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March 04, 2005

Toward the Fair Tax: Greenspan Endorses Move to Consumption Tax

Federal Reserve Chairman Alan Greenspan weighed in on tax reform yesterday, endorsing a move toward a consumption tax, while cautioning against rapid, wholesale change.

"Many economists believe that a consumption tax would be best from the perspective of promoting economic growth - particularly if one were designing a system from scratch - because a consumption tax is likely to favor saving and capital formation," Mr. Greenspan said.

That should provide a boost to the Fair Tax bill introduced and championed by Georgia Congressman John Linder, a member of the House Ways and Means Committee. Congressman Linder (R-GA), reintroduced his personal consumption tax proposal, H.R. 25, also known as the “FairTax.” on the first day of the 109th Congress.

There are several Republican lawmakers who recognize that tax reform and social security reform need to be considered together.

A total tax overhaul will take enormous political effort, but Linder sees good momentum in Congress. It’s time to get behind this commonsensical tax bill that lives up to its name—“fair tax.”

Posted by Jim at March 4, 2005 09:10 AM

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Amen! I'd love to see the consumption tax come to pass. plant gardens to avoid taxes (and make my wife happy!). no taxes on most used items. get your full paycheck. who wouldn't like it?

oh, yeah. the Democrats.

Posted by: truth peddler at March 4, 2005 01:00 PM

I agree and add that both are long past due. The good Dr. is right a consumption or sales tax *in place of* the Income Tax would provide better motivation to workers.

Posted by: Rod Stanton at March 4, 2005 01:36 PM

Jim, I've heard about the fair tax, but have a concern/question that I'd really like to read up on. I'm not sure how Greenspan reaches his conclusion that a consumption tax would "be best from the perspective of promoting economic growth." Isn't that a bit counter-intuitive?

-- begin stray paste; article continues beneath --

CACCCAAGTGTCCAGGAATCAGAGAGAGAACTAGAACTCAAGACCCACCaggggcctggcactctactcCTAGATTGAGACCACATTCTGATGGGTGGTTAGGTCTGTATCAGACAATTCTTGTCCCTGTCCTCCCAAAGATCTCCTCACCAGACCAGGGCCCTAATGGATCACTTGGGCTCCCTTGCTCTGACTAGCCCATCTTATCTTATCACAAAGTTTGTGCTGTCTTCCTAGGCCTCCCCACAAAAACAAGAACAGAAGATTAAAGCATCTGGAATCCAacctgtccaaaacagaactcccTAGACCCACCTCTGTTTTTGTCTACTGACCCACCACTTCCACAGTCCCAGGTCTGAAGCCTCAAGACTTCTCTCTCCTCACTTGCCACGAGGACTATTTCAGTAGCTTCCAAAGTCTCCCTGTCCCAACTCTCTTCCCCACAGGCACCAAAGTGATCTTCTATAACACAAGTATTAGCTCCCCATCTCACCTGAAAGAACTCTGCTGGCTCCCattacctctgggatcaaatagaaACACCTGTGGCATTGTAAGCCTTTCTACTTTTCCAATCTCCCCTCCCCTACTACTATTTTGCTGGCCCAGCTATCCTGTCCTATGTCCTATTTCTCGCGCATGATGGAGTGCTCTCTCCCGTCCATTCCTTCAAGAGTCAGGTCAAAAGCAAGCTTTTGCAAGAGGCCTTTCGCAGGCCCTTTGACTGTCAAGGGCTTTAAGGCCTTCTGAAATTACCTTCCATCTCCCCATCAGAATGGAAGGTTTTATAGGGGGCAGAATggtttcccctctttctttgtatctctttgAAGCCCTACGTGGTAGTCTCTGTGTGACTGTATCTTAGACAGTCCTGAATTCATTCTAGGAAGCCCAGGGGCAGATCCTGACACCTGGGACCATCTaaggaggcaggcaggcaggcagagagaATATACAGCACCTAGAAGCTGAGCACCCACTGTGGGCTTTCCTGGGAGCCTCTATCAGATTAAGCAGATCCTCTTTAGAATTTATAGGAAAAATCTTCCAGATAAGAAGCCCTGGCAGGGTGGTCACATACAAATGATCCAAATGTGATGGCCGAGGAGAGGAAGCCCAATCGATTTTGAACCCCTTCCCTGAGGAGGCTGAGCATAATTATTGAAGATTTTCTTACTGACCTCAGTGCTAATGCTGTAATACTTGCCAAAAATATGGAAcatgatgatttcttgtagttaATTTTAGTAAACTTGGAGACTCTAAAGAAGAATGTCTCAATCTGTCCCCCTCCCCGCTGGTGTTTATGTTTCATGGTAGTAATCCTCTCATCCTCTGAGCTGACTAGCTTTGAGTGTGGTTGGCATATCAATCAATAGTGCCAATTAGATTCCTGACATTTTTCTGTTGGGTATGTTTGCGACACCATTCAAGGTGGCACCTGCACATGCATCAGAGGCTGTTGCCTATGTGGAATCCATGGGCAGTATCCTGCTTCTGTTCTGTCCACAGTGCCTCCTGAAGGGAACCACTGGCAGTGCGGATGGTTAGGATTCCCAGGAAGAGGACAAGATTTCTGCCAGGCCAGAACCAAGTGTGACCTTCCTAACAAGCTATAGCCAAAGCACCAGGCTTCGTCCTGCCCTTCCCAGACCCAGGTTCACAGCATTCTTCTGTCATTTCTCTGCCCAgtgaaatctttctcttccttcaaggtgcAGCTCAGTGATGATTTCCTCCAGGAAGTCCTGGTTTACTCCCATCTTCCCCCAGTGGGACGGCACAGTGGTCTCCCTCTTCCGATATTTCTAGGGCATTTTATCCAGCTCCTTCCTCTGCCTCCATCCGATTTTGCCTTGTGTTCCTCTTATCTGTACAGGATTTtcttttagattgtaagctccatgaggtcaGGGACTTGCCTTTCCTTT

I've heard that the consumption tax would be on the order of .37 per $1, and the cognitive profile of the tax would be so great, that the short-term impact could jar our economy, no? People SOOO aware of the taxes that they are paying, that they "over correct" and curtail spending to a degree that the consumption of most services and discretionary commodities comes to a halt in the short-term. How many jobs are in these industries? How many jobs will be lost in the short term? What impact will this have on not just the economy, but families?

In other words: True the tax would encourage saving, but wouldn't a tax on consumption also decrease the incentive to consume and therefore result in a decline in productivity and therefore a decline in jobs/wages and therefore the ability to consume/save?

I tend to be a supply-sider, so I'm not sure how this jives with what I know about economics (which is not much).

Perhaps you or one of our readers can point to a couple point-counter point articles on the consumption tax?

Posted by: Rick Brady at March 4, 2005 01:40 PM

Here's a document that includes a Wall St. Journal article and a Fox interview of Rep. John Linder by Bob Novak.,FoxNews&CNN.pdf

Linder and talk show host Neal Boortz are working a a book on the fair tax. It's probably a couple of months away from being completed, though.

Posted by: Jim Jewell at March 4, 2005 02:52 PM

Thanks Jim, I read the information at the link with great interest. I remain unconvinced however; not opposed, but unconvinced. I'll take a "wait and see" approach to this one. :-)

Posted by: Rick Brady at March 4, 2005 03:11 PM

After a few more bites of lunch and some thought...